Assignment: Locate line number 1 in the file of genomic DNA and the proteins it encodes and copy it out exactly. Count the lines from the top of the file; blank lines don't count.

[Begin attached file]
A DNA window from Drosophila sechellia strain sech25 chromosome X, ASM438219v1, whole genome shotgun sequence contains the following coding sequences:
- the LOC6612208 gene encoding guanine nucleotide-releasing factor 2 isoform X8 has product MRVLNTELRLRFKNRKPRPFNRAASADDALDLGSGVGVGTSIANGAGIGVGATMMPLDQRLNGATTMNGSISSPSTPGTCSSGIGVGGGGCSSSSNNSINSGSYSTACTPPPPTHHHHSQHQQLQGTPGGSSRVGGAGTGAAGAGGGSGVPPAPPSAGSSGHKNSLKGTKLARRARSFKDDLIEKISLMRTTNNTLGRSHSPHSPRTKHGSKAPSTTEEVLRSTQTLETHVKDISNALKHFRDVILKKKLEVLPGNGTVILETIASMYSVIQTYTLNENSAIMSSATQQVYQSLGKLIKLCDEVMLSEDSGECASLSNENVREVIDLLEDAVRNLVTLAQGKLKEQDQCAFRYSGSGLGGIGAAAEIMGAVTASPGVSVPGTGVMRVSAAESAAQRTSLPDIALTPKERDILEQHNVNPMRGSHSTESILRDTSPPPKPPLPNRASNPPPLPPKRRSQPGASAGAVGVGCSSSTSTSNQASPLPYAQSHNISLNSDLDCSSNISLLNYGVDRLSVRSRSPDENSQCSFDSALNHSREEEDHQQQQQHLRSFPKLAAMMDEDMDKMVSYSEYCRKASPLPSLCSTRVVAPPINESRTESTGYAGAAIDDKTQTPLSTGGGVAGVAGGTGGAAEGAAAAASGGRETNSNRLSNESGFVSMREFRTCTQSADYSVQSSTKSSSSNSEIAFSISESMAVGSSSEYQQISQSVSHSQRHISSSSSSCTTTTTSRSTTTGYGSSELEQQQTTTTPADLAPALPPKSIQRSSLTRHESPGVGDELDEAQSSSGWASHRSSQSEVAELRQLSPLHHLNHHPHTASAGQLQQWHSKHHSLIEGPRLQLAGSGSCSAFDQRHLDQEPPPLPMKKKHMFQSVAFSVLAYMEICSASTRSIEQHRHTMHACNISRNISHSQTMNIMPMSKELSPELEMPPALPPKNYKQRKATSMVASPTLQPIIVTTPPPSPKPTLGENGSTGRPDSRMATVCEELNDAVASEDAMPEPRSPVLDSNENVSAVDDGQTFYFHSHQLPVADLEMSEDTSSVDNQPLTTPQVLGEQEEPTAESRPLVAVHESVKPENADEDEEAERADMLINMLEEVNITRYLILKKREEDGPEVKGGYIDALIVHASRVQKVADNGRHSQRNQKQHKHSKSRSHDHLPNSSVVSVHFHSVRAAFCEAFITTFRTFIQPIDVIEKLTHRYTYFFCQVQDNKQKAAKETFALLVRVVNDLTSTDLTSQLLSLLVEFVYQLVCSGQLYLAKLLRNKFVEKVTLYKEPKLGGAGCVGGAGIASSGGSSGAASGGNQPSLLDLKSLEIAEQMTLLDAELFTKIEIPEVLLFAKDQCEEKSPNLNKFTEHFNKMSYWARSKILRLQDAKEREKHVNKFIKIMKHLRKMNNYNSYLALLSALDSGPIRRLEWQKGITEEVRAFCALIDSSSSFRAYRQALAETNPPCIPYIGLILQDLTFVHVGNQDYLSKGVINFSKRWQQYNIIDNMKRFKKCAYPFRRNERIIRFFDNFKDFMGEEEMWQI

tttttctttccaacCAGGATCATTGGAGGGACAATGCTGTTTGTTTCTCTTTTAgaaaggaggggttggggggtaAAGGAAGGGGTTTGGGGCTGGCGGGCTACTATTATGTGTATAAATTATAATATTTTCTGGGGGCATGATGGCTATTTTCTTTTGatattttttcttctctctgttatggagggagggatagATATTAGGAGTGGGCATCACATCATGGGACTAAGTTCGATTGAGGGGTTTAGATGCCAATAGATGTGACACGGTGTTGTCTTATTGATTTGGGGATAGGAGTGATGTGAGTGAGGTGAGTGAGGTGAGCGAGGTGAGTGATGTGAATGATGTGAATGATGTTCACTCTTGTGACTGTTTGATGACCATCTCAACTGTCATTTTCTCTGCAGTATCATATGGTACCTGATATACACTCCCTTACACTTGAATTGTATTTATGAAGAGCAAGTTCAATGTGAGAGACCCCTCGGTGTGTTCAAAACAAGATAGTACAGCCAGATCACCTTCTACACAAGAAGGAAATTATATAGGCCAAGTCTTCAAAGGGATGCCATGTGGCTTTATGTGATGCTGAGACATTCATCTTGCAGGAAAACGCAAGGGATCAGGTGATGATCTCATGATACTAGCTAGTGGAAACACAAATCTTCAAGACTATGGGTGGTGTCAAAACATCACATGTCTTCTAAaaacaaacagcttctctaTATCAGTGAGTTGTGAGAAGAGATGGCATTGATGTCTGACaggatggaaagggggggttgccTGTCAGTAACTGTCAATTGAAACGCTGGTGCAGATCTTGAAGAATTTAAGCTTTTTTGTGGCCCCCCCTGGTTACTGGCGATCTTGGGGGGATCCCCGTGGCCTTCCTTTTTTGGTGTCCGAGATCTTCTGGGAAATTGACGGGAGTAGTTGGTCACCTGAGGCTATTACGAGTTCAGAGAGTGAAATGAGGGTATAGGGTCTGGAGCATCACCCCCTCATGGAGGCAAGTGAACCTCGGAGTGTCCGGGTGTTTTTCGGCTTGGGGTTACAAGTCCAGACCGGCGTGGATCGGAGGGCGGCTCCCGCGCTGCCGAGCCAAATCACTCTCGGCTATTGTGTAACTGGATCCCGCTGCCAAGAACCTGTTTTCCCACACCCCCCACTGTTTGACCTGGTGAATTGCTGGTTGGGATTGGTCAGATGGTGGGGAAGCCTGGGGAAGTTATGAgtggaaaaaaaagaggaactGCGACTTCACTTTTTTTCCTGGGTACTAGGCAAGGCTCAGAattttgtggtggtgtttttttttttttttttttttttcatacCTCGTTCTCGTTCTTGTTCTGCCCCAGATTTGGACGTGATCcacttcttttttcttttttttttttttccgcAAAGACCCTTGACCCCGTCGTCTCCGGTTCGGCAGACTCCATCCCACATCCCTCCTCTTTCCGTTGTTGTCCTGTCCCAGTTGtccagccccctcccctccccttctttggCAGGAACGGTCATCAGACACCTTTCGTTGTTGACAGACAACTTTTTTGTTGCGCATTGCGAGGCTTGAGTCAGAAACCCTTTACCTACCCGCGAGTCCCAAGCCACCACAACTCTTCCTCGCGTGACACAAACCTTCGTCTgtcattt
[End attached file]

A DNA window from Drosophila sechellia strain sech25 chromosome X, ASM438219v1, whole genome shotgun sequence contains the following coding sequences: